The guy who owns it asks for a donation, and I happily paid him well for the relief I got from those annoying ads. It works for Mac, btw, which is all I use.

Ron in Cincinnati

Wish I didn't know now what I didn't know then.
.........Bob Seger

Last edited by pacomutt; 11-18-2012 at 06:37 AM.
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post #26 of 30 (permalink) Old 11-18-2012, 06:25 AM
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I changed the oil twice on mine within this very first month I've had it. This is because after the first change I did some engine additive cleaning and maintenance because the bike had sat for almost six months according to the PO and so I changed the oil again after this to ensure all was clean. Funny thing is that the first time I changed oil and filter this annoying sound didn't happen. So, I drained the oil and let the bike completely drain and rest until nothing came out; not even one drop. However, the second time I put in new oil and new filter this very same annoying sound as described in this thread began. That's why, PacoMutt, I am all over the place in this forum learning as much as I can about the Vulcans and my 800 Classic specifically.
When you changed your oil and filter, did you get the problem where the oil wouldn't pump, i.e., the oil pressure light didn't go out right away when you started the bike?
I partially fill the new filter with new oil, (BTW, I do that on everything), but with the 800, I've resorted to only tightening the filter just 'till it seats on its mount. After filling the crankcase with the rest of the oil, I'll start the bike and loosen the filter 'till it "burps", that is 'till oil comes out under pressure, then I can tighten the filter again.
This will immediately turn off the oil pressure light, and the bike is good to go.

Ron in Cincinnati

Wish I didn't know now what I didn't know then.
.........Bob Seger
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post #27 of 30 (permalink) Old 11-18-2012, 11:46 AM
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When you changed your oil and filter, did you get the problem where the oil wouldn't pump, i.e., the oil pressure light didn't go out right away when you started the bike?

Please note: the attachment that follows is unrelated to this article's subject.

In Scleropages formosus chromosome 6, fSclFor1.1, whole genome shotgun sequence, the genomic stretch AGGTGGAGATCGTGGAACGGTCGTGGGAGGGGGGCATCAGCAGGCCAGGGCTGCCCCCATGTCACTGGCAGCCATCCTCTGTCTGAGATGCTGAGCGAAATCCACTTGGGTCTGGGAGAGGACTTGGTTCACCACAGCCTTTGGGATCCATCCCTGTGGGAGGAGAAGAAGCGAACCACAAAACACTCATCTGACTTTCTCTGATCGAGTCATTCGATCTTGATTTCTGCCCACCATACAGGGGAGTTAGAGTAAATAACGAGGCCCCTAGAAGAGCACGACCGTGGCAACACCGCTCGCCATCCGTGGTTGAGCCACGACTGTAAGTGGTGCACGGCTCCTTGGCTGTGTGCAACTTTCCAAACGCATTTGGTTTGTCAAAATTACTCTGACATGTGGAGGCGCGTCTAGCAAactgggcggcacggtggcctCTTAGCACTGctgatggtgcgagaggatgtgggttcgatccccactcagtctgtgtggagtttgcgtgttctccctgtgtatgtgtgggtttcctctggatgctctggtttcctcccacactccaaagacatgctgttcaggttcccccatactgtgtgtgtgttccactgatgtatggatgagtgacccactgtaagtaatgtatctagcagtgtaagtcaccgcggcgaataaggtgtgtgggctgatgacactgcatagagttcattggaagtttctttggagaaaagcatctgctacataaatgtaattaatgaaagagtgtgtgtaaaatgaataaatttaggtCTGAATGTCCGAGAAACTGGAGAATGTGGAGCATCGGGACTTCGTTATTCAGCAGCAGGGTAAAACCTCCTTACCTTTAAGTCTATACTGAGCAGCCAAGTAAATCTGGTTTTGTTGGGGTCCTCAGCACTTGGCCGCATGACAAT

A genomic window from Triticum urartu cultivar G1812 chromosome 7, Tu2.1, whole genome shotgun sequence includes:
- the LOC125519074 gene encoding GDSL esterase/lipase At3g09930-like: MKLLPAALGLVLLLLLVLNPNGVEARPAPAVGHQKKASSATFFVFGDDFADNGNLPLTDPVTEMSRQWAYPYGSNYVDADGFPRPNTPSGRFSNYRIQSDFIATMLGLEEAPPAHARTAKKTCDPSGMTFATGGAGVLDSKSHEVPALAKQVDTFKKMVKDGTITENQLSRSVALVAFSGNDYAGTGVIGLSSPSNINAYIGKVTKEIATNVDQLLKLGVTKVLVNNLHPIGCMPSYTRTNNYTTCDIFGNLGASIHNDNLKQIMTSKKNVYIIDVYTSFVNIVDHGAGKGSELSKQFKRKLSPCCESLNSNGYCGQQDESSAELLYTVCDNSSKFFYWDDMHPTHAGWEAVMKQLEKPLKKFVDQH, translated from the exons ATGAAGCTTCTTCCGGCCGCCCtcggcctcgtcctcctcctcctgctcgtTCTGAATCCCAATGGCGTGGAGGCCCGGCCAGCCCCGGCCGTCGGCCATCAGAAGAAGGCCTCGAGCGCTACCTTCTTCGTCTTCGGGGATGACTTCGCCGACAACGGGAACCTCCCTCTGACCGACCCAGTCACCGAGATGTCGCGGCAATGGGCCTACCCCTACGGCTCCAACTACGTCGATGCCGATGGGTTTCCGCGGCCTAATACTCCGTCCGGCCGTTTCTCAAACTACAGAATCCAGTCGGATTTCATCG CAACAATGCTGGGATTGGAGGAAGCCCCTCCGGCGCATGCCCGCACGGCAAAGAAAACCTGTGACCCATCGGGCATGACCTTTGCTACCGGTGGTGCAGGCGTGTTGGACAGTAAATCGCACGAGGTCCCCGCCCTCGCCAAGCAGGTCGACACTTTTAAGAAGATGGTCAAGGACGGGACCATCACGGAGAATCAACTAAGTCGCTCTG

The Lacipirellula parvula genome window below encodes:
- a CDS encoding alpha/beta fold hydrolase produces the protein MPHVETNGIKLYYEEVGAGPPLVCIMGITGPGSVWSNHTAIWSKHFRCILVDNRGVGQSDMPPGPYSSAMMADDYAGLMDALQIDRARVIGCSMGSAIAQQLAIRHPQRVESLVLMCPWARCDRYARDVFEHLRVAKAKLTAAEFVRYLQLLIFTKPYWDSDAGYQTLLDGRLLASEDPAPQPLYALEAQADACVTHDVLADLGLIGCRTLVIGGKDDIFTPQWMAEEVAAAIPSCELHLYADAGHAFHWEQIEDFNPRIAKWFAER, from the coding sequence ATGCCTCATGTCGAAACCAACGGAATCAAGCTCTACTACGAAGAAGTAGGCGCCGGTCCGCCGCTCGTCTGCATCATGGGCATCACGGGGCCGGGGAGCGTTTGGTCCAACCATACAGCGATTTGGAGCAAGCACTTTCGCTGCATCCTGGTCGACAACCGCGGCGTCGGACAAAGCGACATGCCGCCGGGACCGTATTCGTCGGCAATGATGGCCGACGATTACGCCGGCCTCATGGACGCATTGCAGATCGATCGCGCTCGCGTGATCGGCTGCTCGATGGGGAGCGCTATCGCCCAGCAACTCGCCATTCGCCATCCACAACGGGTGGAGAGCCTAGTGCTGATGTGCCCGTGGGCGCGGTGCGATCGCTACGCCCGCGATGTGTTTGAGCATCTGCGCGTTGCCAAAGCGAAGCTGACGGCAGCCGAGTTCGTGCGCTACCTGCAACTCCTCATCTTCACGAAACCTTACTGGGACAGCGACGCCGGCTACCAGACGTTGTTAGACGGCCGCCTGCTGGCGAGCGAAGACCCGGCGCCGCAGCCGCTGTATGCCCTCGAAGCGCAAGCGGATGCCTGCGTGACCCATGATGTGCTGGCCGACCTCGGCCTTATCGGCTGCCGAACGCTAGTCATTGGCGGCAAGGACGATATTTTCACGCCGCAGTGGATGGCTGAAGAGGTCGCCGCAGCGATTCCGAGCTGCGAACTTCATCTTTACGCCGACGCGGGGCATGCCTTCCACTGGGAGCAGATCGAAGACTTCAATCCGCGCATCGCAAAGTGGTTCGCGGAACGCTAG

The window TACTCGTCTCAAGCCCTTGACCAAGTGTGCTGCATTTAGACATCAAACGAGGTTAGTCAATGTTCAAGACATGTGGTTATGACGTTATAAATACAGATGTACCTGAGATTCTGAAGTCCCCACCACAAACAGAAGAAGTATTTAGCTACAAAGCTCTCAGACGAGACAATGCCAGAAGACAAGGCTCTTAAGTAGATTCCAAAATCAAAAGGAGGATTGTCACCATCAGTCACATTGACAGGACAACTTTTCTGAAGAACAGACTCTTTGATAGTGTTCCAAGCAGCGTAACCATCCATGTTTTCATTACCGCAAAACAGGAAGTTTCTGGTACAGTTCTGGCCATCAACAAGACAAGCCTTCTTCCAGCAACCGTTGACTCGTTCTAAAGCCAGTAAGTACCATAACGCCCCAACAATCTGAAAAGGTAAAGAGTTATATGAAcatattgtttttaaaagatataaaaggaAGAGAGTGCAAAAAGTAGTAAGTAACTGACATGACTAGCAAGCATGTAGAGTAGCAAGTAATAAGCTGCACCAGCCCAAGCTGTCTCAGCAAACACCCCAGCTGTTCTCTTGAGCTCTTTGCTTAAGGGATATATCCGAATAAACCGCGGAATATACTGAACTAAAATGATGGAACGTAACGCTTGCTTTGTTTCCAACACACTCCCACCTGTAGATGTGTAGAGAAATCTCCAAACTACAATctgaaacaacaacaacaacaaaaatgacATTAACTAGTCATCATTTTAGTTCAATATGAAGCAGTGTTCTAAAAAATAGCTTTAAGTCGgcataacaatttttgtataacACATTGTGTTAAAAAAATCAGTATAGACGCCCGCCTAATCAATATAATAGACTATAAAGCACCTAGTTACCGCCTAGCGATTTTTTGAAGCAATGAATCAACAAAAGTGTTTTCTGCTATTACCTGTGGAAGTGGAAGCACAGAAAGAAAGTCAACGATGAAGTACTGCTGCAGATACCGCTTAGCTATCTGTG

I partially fill the new filter with new oil, (BTW, I do that on everything), but with the 800, I've resorted to only tightening the filter just 'till it seats on its mount. After filling the crankcase with the rest of the oil, I'll start the bike and loosen the filter 'till it "burps", that is 'till oil comes out under pressure, then I can tighten the filter again.
This will immediately turn off the oil pressure light, and the bike is good to go.
Paco, the only problem remaining from the PO's inherited basket of problems is that I am unable to install the new replacement tank assembly. The PO modified the bike to make it look like a Nightster, installed an HD tank and by doing so; for some bizarre reason he "shaved" off the OEM top and side mounts for the tank and airbox that sits on the spine underneath it. Thus, I can't take advantage of the Oil Light at present. In the near future I will have to weld back some mounts in order to install the new tank assembly but for now I just have to deal with it.

I haven't messed with the bike since I took it out for a shakedown run late last night but before posting I recalled you were covering this topic here and so I posted. The knocking sound (coming from the front of the engine) with respect to loudness and tempo increases during acceleration until it levels off but dissipates on deceleration and is completely nonexistent when idling. I only ran the bike up the block and immediately returned and parked it since I didn't want to go farther nor higher than second gear.